"She's got a tasty border of fat on'r, not likeWillem's pig we just saw...." "Some sausage this one will make -- No, thanks, not another drop.Don't forget, we've got three more calls to make today. All right, a little bit then, to wet the throat."

And back on their bikes they'd go bemuse soon it would be time to milk the cows.

During the rest of the year they saw each other, too, the farmers of Usselo. Outside, in the fields, behind plows and wielding sickles, on hay wagons, and as they were binding the sheaves of rye, wearing straw hats this time, against the sun; the women in white aprons with long sleeves but no gloves, their hands scratched and their nails broken. And they saw each other with baskets of seed potatoes on their arms, and turnips, and cabbage. They knew each other well. But then there were sofew of them, not more than a handful.

The Oostervelds lived in Usselo, and had for over fifty Years. Their farm was small. When Johan Oosterveld was a child, he went to the oneroom schoolhouse, just like. the few other children in Usselo. Sometimes he played soccer, as they did, but only sometimes and never for more than a short time. His father was sick; Johan was an only child, and even though the farm was small, there was a lot of work that had to be done.

"Johan, Joha-a-an, come home." And his mother would give him a piece of bread on which she had sprinkled salt, so he'd be able to taste the thin layer of butter better; before she sent him to get the horse and plow. And off he would go, down the road, to where the fields were. "C'mon, horse; come, come, come." It was not easy to make straight furrows in the soil. He was only eleven, Johan, and the plow was heavy.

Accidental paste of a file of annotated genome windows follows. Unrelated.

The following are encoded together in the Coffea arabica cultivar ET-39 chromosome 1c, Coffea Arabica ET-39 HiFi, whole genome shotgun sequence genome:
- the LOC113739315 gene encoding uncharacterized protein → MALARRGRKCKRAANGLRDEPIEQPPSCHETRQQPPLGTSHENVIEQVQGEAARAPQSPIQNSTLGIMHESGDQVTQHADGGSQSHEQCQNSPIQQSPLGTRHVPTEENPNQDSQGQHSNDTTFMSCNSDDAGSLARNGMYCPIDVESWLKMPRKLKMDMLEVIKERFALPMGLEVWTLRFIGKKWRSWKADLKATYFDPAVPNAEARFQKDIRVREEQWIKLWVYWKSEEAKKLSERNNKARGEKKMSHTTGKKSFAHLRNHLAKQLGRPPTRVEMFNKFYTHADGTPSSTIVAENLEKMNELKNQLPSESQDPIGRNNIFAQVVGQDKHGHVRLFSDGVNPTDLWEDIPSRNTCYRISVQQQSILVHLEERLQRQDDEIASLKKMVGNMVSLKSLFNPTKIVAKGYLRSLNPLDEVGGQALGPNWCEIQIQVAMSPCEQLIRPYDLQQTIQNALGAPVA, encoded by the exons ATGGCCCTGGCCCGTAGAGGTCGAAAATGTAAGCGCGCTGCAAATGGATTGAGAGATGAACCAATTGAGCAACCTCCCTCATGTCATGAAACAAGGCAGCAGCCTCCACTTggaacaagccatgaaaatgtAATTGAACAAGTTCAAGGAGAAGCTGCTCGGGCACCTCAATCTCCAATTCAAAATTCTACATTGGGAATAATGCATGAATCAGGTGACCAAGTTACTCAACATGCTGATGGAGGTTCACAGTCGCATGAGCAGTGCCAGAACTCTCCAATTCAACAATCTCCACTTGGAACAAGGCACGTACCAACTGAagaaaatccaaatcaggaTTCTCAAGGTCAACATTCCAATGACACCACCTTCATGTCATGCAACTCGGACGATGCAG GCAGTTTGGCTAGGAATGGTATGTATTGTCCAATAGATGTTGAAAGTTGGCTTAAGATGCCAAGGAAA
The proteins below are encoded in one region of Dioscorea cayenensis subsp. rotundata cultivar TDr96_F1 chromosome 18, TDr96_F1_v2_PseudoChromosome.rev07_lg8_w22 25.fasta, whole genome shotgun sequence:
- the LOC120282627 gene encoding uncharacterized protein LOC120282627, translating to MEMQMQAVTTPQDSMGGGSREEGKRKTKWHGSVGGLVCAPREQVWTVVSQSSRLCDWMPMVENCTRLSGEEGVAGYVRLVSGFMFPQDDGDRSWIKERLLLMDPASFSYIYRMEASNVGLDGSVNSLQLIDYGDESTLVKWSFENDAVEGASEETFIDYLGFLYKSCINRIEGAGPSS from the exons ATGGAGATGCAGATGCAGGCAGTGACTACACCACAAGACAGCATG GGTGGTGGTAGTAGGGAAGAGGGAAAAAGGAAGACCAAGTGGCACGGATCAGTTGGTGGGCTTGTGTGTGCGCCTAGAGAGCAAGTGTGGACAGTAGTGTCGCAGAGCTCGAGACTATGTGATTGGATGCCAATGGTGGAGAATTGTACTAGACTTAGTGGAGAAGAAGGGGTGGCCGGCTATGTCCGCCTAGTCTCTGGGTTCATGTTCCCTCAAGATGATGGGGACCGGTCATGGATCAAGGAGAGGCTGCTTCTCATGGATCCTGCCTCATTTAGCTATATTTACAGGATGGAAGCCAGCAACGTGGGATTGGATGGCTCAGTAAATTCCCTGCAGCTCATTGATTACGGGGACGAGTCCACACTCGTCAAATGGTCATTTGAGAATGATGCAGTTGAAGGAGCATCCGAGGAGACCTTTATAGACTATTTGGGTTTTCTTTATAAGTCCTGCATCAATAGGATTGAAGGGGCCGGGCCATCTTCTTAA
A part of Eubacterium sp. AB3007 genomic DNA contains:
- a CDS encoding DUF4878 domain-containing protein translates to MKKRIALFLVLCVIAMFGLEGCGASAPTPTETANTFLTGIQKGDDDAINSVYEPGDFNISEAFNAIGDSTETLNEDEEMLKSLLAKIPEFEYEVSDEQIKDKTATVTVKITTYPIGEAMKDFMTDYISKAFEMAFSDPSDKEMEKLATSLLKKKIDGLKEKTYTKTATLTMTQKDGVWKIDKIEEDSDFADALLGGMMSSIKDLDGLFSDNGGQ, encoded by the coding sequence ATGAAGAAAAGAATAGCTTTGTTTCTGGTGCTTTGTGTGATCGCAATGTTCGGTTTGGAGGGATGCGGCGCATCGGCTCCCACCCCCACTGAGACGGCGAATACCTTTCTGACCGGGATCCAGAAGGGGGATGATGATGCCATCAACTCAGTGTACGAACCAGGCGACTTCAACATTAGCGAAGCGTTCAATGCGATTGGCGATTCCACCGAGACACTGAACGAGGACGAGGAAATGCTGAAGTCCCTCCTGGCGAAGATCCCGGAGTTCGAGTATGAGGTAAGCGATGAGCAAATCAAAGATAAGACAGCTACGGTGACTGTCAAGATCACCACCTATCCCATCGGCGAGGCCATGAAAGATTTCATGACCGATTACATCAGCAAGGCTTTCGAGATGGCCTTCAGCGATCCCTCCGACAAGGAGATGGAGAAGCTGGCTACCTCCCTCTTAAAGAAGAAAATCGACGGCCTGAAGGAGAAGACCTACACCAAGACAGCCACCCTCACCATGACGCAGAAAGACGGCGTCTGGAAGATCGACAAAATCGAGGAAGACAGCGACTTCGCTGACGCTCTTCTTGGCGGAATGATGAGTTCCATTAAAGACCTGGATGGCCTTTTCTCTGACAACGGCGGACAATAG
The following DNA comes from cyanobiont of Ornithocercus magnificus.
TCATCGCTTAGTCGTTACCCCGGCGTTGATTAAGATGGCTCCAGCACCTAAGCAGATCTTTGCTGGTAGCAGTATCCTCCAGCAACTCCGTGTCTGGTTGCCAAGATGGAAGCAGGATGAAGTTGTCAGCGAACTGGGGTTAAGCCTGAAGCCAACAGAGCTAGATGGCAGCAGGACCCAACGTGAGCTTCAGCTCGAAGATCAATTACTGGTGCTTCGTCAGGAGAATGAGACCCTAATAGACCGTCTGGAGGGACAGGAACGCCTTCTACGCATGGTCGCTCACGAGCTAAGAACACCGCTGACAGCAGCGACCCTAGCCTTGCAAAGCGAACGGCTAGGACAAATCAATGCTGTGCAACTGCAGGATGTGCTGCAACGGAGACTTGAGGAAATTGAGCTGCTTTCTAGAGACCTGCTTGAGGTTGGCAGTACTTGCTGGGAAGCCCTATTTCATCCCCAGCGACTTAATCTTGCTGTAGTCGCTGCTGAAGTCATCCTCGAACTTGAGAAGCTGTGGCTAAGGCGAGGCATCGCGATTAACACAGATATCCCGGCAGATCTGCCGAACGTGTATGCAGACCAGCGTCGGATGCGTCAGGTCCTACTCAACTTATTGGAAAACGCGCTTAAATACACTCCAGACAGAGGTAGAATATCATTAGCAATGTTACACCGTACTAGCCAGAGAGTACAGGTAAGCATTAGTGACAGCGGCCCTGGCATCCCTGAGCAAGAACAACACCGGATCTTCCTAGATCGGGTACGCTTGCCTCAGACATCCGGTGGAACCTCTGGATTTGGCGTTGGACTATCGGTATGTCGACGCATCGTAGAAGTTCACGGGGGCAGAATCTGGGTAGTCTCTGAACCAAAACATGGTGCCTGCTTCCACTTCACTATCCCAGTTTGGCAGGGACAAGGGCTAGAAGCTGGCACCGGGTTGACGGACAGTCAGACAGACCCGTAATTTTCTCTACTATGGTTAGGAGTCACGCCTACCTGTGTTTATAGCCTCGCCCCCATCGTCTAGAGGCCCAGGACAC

His father continued to be sick for six more years. Johan no longer went to school at all or played. He had no time.

"Too bad," his teacher said when Johan didn't come back. "That boy has brains, Vrouw Oosterveld. He could go far, become a teacher, like me .... 11 Instead it was "C'mon, horse; come, come, come" year after Year after Year. But I did not know any of this then. How could I? I was not even born yet.

When Johan was seventeen, his father died.

"Take it easy for a few days now," his mother said. "Look around and find someone to marry. But, please, don't choose a girl from the city. They don't know what work is. Get someone With a good pair of hands, Johan, to help.),

"Leave it to me, Ma" Johan said. "I'll see what I can do.

He looked around Usselo. Then in the next village the one that was only half a mile away, he found Dientje. "Wait till you see her, Ma," he said "She's got a real pair of hands on her -- you won't believe how big they are. We can both. take it easy from now on. She's a lot older than me, too.Shemust really know how 10 I work. And I'll tell you something else. We're going to be rich. She's got a real -- "what-d'you-call it -- dowry. Some beddingand this youll. love, Ma, five chickens and none of them scrawny. Maybe even a cow if I play my cards right. Eh?"

"My Johan," his mother said proudly, wiping her eyes.

After the wedding the three of them lived in the little farmhouse -- Johan, Dientje, and Johan's mother -- Opoe, as everyone called her, although she never did become a grandmother. And life went on. Orderly and pleasant enough, until --But not yet. There were more weddings and funerals to go to first, more plowing to do and harvesting and sausage making.

Johan and his mother still worked very hard. "It's funny, Ma, with such hands who would've thought... Dienje always wants to rest"